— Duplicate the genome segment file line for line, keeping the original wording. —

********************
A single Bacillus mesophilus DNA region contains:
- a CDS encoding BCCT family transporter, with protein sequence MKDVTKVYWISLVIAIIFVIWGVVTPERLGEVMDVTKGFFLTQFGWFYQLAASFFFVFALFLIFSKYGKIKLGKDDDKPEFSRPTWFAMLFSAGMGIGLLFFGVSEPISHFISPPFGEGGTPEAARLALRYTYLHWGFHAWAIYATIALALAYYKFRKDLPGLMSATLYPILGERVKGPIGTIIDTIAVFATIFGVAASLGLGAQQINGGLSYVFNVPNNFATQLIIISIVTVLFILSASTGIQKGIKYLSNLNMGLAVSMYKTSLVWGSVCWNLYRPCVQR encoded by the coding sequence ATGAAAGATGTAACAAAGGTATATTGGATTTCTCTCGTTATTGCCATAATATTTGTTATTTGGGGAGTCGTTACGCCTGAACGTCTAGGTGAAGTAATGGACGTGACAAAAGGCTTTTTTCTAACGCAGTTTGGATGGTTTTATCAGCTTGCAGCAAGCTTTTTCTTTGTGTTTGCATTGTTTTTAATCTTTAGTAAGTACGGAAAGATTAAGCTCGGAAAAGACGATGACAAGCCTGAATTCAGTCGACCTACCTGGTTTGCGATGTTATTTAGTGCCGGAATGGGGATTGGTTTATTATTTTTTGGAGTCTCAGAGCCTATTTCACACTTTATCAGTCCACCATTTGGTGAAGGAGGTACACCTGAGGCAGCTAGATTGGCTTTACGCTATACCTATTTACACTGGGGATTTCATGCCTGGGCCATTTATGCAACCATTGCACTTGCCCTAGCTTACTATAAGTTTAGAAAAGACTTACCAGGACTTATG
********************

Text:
A single Bacillus mesophilus DNA region contains:
- a CDS encoding BCCT family transporter, with protein sequence MKDVTKVYWISLVIAIIFVIWGVVTPERLGEVMDVTKGFFLTQFGWFYQLAASFFFVFALFLIFSKYGKIKLGKDDDKPEFSRPTWFAMLFSAGMGIGLLFFGVSEPISHFISPPFGEGGTPEAARLALRYTYLHWGFHAWAIYATIALALAYYKFRKDLPGLMSATLYPILGERVKGPIGTIIDTIAVFATIFGVAASLGLGAQQINGGLSYVFNVPNNFATQLIIISIVTVLFILSASTGIQKGIKYLSNLNMGLAVSMYKTSLVWGSVCWNLYRPCVQR encoded by the coding sequence ATGAAAGATGTAACAAAGGTATATTGGATTTCTCTCGTTATTGCCATAATATTTGTTATTTGGGGAGTCGTTACGCCTGAACGTCTAGGTGAAGTAATGGACGTGACAAAAGGCTTTTTTCTAACGCAGTTTGGATGGTTTTATCAGCTTGCAGCAAGCTTTTTCTTTGTGTTTGCATTGTTTTTAATCTTTAGTAAGTACGGAAAGATTAAGCTCGGAAAAGACGATGACAAGCCTGAATTCAGTCGACCTACCTGGTTTGCGATGTTATTTAGTGCCGGAATGGGGATTGGTTTATTATTTTTTGGAGTCTCAGAGCCTATTTCACACTTTATCAGTCCACCATTTGGTGAAGGAGGTACACCTGAGGCAGCTAGATTGGCTTTACGCTATACCTATTTACACTGGGGATTTCATGCCTGGGCCATTTATGCAACCATTGCACTTGCCCTAGCTTACTATAAGTTTAGAAAAGACTTACCAGGACTTATG